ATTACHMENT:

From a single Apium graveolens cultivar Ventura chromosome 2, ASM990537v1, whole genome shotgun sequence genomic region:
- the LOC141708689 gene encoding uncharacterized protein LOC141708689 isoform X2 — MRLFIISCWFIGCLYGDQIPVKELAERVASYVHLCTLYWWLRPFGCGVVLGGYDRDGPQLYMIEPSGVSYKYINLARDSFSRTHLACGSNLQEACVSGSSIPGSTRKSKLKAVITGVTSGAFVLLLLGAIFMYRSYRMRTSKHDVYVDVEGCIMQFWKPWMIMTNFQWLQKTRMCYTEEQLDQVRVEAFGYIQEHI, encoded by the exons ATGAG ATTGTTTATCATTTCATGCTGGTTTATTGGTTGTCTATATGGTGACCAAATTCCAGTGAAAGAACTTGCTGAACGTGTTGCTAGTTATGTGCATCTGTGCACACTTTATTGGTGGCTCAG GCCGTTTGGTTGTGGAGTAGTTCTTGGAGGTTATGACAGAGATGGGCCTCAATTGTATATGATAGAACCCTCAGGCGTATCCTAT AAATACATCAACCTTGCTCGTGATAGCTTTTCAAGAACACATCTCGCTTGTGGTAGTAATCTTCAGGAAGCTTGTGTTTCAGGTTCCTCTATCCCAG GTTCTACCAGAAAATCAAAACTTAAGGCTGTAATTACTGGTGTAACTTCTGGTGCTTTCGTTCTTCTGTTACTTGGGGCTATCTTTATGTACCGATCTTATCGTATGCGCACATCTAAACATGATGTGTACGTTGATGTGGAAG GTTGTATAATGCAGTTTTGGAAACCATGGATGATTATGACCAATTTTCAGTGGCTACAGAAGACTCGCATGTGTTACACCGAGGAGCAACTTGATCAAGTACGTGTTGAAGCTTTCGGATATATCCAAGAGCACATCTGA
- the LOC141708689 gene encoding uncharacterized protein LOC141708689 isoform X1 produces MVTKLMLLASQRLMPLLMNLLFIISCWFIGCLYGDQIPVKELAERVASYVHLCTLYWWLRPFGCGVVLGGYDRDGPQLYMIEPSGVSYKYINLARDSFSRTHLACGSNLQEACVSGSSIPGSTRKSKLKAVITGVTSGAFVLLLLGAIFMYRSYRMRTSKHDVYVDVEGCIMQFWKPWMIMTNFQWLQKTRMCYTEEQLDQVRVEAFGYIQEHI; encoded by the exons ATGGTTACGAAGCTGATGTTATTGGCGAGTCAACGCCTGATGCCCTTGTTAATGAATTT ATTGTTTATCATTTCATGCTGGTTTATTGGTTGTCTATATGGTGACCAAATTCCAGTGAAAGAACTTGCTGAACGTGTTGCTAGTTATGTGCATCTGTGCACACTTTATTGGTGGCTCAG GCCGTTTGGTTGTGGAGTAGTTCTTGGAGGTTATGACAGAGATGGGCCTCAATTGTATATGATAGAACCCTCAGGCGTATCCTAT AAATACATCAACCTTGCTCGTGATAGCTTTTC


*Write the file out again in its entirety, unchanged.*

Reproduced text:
From a single Apium graveolens cultivar Ventura chromosome 2, ASM990537v1, whole genome shotgun sequence genomic region:
- the LOC141708689 gene encoding uncharacterized protein LOC141708689 isoform X2 — MRLFIISCWFIGCLYGDQIPVKELAERVASYVHLCTLYWWLRPFGCGVVLGGYDRDGPQLYMIEPSGVSYKYINLARDSFSRTHLACGSNLQEACVSGSSIPGSTRKSKLKAVITGVTSGAFVLLLLGAIFMYRSYRMRTSKHDVYVDVEGCIMQFWKPWMIMTNFQWLQKTRMCYTEEQLDQVRVEAFGYIQEHI, encoded by the exons ATGAG ATTGTTTATCATTTCATGCTGGTTTATTGGTTGTCTATATGGTGACCAAATTCCAGTGAAAGAACTTGCTGAACGTGTTGCTAGTTATGTGCATCTGTGCACACTTTATTGGTGGCTCAG GCCGTTTGGTTGTGGAGTAGTTCTTGGAGGTTATGACAGAGATGGGCCTCAATTGTATATGATAGAACCCTCAGGCGTATCCTAT AAATACATCAACCTTGCTCGTGATAGCTTTTCAAGAACACATCTCGCTTGTGGTAGTAATCTTCAGGAAGCTTGTGTTTCAGGTTCCTCTATCCCAG GTTCTACCAGAAAATCAAAACTTAAGGCTGTAATTACTGGTGTAACTTCTGGTGCTTTCGTTCTTCTGTTACTTGGGGCTATCTTTATGTACCGATCTTATCGTATGCGCACATCTAAACATGATGTGTACGTTGATGTGGAAG GTTGTATAATGCAGTTTTGGAAACCATGGATGATTATGACCAATTTTCAGTGGCTACAGAAGACTCGCATGTGTTACACCGAGGAGCAACTTGATCAAGTACGTGTTGAAGCTTTCGGATATATCCAAGAGCACATCTGA
- the LOC141708689 gene encoding uncharacterized protein LOC141708689 isoform X1 produces MVTKLMLLASQRLMPLLMNLLFIISCWFIGCLYGDQIPVKELAERVASYVHLCTLYWWLRPFGCGVVLGGYDRDGPQLYMIEPSGVSYKYINLARDSFSRTHLACGSNLQEACVSGSSIPGSTRKSKLKAVITGVTSGAFVLLLLGAIFMYRSYRMRTSKHDVYVDVEGCIMQFWKPWMIMTNFQWLQKTRMCYTEEQLDQVRVEAFGYIQEHI; encoded by the exons ATGGTTACGAAGCTGATGTTATTGGCGAGTCAACGCCTGATGCCCTTGTTAATGAATTT ATTGTTTATCATTTCATGCTGGTTTATTGGTTGTCTATATGGTGACCAAATTCCAGTGAAAGAACTTGCTGAACGTGTTGCTAGTTATGTGCATCTGTGCACACTTTATTGGTGGCTCAG GCCGTTTGGTTGTGGAGTAGTTCTTGGAGGTTATGACAGAGATGGGCCTCAATTGTATATGATAGAACCCTCAGGCGTATCCTAT AAATACATCAACCTTGCTCGTGATAGCTTTTC